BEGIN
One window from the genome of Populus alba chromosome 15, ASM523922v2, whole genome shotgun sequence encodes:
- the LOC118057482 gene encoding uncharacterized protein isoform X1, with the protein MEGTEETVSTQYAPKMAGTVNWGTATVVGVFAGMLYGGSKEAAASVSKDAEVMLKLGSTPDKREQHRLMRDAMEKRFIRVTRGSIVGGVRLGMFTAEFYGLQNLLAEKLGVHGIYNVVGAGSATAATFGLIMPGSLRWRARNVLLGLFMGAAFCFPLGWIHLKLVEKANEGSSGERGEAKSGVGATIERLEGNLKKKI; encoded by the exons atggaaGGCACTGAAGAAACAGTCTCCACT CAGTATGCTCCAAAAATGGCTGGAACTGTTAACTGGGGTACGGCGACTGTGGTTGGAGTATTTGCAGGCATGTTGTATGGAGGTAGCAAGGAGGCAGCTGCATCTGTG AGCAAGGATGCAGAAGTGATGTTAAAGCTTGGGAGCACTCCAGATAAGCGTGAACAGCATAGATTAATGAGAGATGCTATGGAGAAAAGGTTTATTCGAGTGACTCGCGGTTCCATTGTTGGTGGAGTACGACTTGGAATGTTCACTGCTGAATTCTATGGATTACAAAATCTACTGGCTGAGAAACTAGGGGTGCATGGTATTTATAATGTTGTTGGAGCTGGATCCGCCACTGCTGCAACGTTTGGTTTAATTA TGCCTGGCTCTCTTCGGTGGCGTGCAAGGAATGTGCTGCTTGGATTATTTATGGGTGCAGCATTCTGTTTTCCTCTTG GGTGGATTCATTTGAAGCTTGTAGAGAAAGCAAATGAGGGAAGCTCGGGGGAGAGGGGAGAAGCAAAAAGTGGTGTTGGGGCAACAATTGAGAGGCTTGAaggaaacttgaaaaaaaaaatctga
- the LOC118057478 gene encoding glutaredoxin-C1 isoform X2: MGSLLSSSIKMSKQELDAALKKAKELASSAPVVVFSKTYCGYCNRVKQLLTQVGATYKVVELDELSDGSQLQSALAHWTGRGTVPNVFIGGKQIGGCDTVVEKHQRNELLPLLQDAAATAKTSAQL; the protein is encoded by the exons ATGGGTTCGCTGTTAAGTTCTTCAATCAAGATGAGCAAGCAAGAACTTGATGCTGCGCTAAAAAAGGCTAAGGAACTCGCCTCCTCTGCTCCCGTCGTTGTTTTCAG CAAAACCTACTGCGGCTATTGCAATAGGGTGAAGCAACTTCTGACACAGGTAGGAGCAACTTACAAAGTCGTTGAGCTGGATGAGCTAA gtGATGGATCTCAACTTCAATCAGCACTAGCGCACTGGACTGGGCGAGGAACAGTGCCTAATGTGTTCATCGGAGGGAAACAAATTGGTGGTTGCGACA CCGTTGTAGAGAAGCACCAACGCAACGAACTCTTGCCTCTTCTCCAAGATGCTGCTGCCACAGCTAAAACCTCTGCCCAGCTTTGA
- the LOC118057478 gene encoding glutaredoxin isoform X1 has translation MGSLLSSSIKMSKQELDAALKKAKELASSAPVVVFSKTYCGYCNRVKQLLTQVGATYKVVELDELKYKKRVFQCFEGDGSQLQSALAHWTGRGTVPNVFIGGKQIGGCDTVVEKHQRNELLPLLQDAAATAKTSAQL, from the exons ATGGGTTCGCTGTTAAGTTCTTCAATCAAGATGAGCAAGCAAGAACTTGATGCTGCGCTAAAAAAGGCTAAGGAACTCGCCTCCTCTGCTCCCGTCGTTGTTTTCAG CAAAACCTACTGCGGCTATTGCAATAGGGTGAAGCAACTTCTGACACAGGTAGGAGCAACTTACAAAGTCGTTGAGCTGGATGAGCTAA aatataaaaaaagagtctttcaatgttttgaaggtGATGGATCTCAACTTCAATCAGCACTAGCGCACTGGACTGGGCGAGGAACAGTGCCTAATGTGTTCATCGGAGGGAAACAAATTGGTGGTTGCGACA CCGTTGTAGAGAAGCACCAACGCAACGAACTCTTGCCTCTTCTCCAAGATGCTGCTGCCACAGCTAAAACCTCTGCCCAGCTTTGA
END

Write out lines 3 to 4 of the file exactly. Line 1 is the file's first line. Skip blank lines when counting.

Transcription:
- the LOC118057478 gene encoding glutaredoxin-C1 isoform X2: MGSLLSSSIKMSKQELDAALKKAKELASSAPVVVFSKTYCGYCNRVKQLLTQVGATYKVVELDELSDGSQLQSALAHWTGRGTVPNVFIGGKQIGGCDTVVEKHQRNELLPLLQDAAATAKTSAQL; the protein is encoded by the exons ATGGGTTCGCTGTTAAGTTCTTCAATCAAGATGAGCAAGCAAGAACTTGATGCTGCGCTAAAAAAGGCTAAGGAACTCGCCTCCTCTGCTCCCGTCGTTGTTTTCAG CAAAACCTACTGCGGCTATTGCAATAGGGTGAAGCAACTTCTGACACAGGTAGGAGCAACTTACAAAGTCGTTGAGCTGGATGAGCTAA gtGATGGATCTCAACTTCAATCAGCACTAGCGCACTGGACTGGGCGAGGAACAGTGCCTAATGTGTTCATCGGAGGGAAACAAATTGGTGGTTGCGACA CCGTTGTAGAGAAGCACCAACGCAACGAACTCTTGCCTCTTCTCCAAGATGCTGCTGCCACAGCTAAAACCTCTGCCCAGCTTTGA
- the LOC118057478 gene encoding glutaredoxin isoform X1 has translation MGSLLSSSIKMSKQELDAALKKAKELASSAPVVVFSKTYCGYCNRVKQLLTQVGATYKVVELDELKYKKRVFQCFEGDGSQLQSALAHWTGRGTVPNVFIGGKQIGGCDTVVEKHQRNELLPLLQDAAATAKTSAQL, from the exons ATGGGTTCGCTGTTAAGTTCTTCAATCAAGATGAGCAAGCAAGAACTTGATGCTGCGCTAAAAAAGGCTAAGGAACTCGCCTCCTCTGCTCCCGTCGTTGTTTTCAG CAAAACCTACTGCGGCTATTGCAATAGGGTGAAGCAACTTCTGACACAGGTAGGAGCAACTTACAAAGTCGTTGAGCTGGATGAGCTAA aatataaaaaaagagtctttcaatgttttgaaggtGATGGATCTCAACTTCAATCAGCACTAGCGCACTGGACTGGGCGAGGAACAGTGCCTAATGTGTTCATCGGAGGGAAACAAATTGGTGGTTGCGACA CCGTTGTAGAGAAGCACCAACGCAACGAACTCTTGCCTCTTCTCCAAGATGCTGCTGCCACAGCTAAAACCTCTGCCCAGCTTTGA